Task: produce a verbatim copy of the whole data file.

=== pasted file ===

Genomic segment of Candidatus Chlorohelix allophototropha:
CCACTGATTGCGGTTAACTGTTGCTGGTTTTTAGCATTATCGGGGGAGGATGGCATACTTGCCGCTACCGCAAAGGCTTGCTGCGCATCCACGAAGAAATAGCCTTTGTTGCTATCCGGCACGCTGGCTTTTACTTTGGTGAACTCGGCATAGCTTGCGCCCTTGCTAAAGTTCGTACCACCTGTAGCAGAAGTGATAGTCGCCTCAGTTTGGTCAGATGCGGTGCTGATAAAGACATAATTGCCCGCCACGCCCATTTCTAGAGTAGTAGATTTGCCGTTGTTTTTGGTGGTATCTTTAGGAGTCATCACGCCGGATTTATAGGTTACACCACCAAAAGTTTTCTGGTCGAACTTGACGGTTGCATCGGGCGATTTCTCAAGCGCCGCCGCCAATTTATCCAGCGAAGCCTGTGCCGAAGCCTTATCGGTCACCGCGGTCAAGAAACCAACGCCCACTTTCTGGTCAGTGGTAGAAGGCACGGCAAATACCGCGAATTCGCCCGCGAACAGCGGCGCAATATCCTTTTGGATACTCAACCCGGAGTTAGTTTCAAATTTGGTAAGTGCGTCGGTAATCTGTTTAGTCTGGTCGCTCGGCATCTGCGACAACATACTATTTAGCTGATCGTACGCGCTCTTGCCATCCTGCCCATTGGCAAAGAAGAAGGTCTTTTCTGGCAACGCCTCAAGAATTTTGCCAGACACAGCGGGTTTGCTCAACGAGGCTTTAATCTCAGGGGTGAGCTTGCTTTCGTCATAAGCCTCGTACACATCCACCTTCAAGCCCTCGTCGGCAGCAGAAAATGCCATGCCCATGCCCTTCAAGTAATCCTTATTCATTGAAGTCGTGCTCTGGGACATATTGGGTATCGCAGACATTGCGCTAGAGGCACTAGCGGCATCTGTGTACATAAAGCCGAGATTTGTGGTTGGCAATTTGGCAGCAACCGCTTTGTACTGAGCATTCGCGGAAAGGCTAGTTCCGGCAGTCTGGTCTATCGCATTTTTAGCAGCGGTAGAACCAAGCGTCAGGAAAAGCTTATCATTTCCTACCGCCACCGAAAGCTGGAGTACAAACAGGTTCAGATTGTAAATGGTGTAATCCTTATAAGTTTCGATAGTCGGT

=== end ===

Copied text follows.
Genomic segment of Candidatus Chlorohelix allophototropha:
CCACTGATTGCGGTTAACTGTTGCTGGTTTTTAGCATTATCGGGGGAGGATGGCATACTTGCCGCTACCGCAAAGGCTTGCTGCGCATCCACGAAGAAATAGCCTTTGTTGCTATCCGGCACGCTGGCTTTTACTTTGGTGAACTCGGCATAGCTTGCGCCCTTGCTAAAGTTCGTACCACCTGTAGCAGAAGTGATAGTCGCCTCAGTTTGGTCAGATGCGGTGCTGATAAAGACATAATTGCCCGCCACGCCCATTTCTAGAGTAGTAGATTTGCCGTTGTTTTTGGTGGTATCTTTAGGAGTCATCACGCCGGATTTATAGGTTACACCACCAAAAGTTTTCTGGTCGAACTTGACGGTTGCATCGGGCGATTTCTCAAGCGCCGCCGCCAATTTATCCAGCGAAGCCTGTGCCGAAGCCTTATCGGTCACCGCGGTCAAGAAACCAACGCCCACTTTCTGGTCAGTGGTAGAAGGCACGGCAAATACCGCGAATTCGCCCGCGAACAGCGGCGCAATATCCTTTTGGATACTCAACCCGGAGTTAGTTTCAAATTTGGTAAGTGCGTCGGTAATCTGTTTAGTCTGGTCGCTCGGCATCTGCGACAACATACTATTTAGCTGATCGTACGCGCTCTTGCCATCCTGCCCATTGGCAAAGAAGAAGGTCTTTTCTGGCAACGCCTCAAGAATTTTGCCAGACACAGCGGGTTTGCTCAACGAGGCTTTAATCTCAGGGGTGAGCTTGCTTTCGTCATAAGCCTCGTACACATCCACCTTCAAGCCCTCGTCGGCAGCAGAAAATGCCATGCCCATGCCCTTCAAGTAATCCTTATTCATTGAAGTCGTGCTCTGGGACATATTGGGTATCGCAGACATTGCGCTAGAGGCACTAGCGGCATCTGTGTACATAAAGCCGAGATTTGTGGTTGGCAATTTGGCAGCAACCGCTTTGTACTGAGCATTCGCGGAAAGGCTAGTTCCGGCAGTCTGGTCTATCGCATTTTTAGCAGCGGTAGAACCAAGCGTCAGGAAAAGCTTATCATTTCCTACCGCCACCGAAAGCTGGAGTACAAACAGGTTCAGATTGTAAATGGTGTAATCCTTATAAGTTTCGATAGTCGGT